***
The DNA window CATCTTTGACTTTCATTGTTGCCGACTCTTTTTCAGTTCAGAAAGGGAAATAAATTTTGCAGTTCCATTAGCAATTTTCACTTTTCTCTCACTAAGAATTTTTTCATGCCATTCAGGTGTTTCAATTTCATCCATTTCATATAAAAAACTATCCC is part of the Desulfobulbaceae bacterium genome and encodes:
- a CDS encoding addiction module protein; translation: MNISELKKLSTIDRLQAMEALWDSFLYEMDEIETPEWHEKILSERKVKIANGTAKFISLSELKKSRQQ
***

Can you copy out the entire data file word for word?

The DNA window CATCTTTGACTTTCATTGTTGCCGACTCTTTTTCAGTTCAGAAAGGGAAATAAATTTTGCAGTTCCATTAGCAATTTTCACTTTTCTCTCACTAAGAATTTTTTCATGCCATTCAGGTGTTTCAATTTCATCCATTTCATATAAAAAACTATCCC is part of the Desulfobulbaceae bacterium genome and encodes:
- a CDS encoding addiction module protein; translation: MNISELKKLSTIDRLQAMEALWDSFLYEMDEIETPEWHEKILSERKVKIANGTAKFISLSELKKSRQQ